Barbara Blackmon, a black state senator, had won the Democratic nomination for lieutenant governor. Although candidates for the No. 2 state post run independently in Mississippi, Barbour’s campaign literature pictured her and Musgrove together as though they were running as a ticket and warning that they would be “unbearable” for Mississippi.
I had figured back then Barbour’s race card would be worth about 50,000 votes for him. That was pretty close to his victory margin.
The rotund, drawling Barbour as president of the Republican Governors Association handed out some $100 million in campaign cash among successful GOP gubernatorial candidates on Nov. 2. That moved him closer to the winner’s circle for the 2012 Republican presidential nomination when, surprisingly, from the right flank his presidential aspirations were dealt what could be a fatal blow.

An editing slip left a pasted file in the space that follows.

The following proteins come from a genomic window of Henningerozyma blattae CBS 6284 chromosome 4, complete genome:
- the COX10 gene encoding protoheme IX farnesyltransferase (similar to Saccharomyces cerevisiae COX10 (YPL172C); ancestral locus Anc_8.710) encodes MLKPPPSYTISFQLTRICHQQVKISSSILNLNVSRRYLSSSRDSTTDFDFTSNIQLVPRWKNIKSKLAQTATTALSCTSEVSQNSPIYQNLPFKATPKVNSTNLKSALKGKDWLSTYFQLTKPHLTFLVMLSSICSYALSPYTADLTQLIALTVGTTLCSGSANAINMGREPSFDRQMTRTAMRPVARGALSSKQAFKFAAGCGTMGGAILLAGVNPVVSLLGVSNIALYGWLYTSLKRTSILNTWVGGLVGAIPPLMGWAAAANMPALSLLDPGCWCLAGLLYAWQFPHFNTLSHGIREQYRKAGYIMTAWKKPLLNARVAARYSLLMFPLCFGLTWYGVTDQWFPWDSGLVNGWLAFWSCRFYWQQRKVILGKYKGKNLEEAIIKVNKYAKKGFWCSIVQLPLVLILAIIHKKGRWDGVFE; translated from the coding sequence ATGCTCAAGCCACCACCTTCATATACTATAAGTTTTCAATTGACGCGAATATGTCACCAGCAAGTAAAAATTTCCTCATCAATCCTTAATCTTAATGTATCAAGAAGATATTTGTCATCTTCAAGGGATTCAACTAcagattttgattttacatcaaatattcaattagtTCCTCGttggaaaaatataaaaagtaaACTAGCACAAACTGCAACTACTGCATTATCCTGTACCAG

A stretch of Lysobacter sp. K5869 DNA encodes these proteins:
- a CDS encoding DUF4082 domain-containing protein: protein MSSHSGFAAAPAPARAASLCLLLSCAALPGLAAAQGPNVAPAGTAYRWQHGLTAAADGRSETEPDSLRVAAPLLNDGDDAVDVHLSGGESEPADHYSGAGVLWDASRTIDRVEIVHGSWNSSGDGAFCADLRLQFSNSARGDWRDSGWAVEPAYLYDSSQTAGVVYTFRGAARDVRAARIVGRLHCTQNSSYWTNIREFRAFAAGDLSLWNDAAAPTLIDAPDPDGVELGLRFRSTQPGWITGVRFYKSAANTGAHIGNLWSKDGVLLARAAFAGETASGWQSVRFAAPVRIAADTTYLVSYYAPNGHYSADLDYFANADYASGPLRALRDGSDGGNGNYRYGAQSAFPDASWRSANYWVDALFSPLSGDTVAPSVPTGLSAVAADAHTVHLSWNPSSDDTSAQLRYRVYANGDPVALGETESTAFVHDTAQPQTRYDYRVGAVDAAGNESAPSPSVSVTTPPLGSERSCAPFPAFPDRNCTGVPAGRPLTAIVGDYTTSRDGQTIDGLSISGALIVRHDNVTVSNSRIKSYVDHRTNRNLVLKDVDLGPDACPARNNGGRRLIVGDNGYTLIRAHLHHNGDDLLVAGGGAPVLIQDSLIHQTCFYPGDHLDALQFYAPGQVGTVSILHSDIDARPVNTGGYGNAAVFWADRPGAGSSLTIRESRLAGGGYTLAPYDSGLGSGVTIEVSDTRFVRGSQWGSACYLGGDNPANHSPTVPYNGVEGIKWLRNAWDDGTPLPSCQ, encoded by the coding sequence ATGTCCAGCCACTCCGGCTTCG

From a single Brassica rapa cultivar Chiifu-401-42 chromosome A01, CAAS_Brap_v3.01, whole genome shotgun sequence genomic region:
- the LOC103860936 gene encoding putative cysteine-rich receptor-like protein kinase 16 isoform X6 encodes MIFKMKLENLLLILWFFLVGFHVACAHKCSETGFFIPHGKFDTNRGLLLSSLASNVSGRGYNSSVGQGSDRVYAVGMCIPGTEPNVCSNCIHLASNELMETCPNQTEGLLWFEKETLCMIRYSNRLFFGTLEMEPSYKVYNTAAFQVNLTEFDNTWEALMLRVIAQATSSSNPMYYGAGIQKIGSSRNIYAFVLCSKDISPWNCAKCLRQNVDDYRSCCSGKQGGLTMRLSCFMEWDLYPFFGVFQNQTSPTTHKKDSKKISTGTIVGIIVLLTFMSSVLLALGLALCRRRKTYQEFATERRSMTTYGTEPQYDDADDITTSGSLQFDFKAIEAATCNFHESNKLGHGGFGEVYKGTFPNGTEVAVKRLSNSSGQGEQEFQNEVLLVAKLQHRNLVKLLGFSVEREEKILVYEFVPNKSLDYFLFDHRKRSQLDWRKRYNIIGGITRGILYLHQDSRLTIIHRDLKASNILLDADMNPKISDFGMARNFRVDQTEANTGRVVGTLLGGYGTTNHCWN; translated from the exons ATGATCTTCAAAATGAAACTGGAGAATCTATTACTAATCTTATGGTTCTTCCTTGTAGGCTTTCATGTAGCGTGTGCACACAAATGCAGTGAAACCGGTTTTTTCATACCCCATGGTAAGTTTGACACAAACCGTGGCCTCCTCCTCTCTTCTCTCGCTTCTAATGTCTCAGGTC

A lengthy profile piece was written by an editor of the ultra-conservative magazine, the Weekly Standard, who had been given unusual access to Barbour, including a visit with him in Barbour’s hometown of Yazoo City. Barbour is quoted praising the segregationist white Citizens Councils in his town as “an organization of town leaders” who kept the violent Ku Klux Klan out of city. His comment that “I just don’t remember it being that bad,” when black Mississippians were risking their lives to achieve their lawful civil rights, was immediately scorched by national TV commentators and other news media.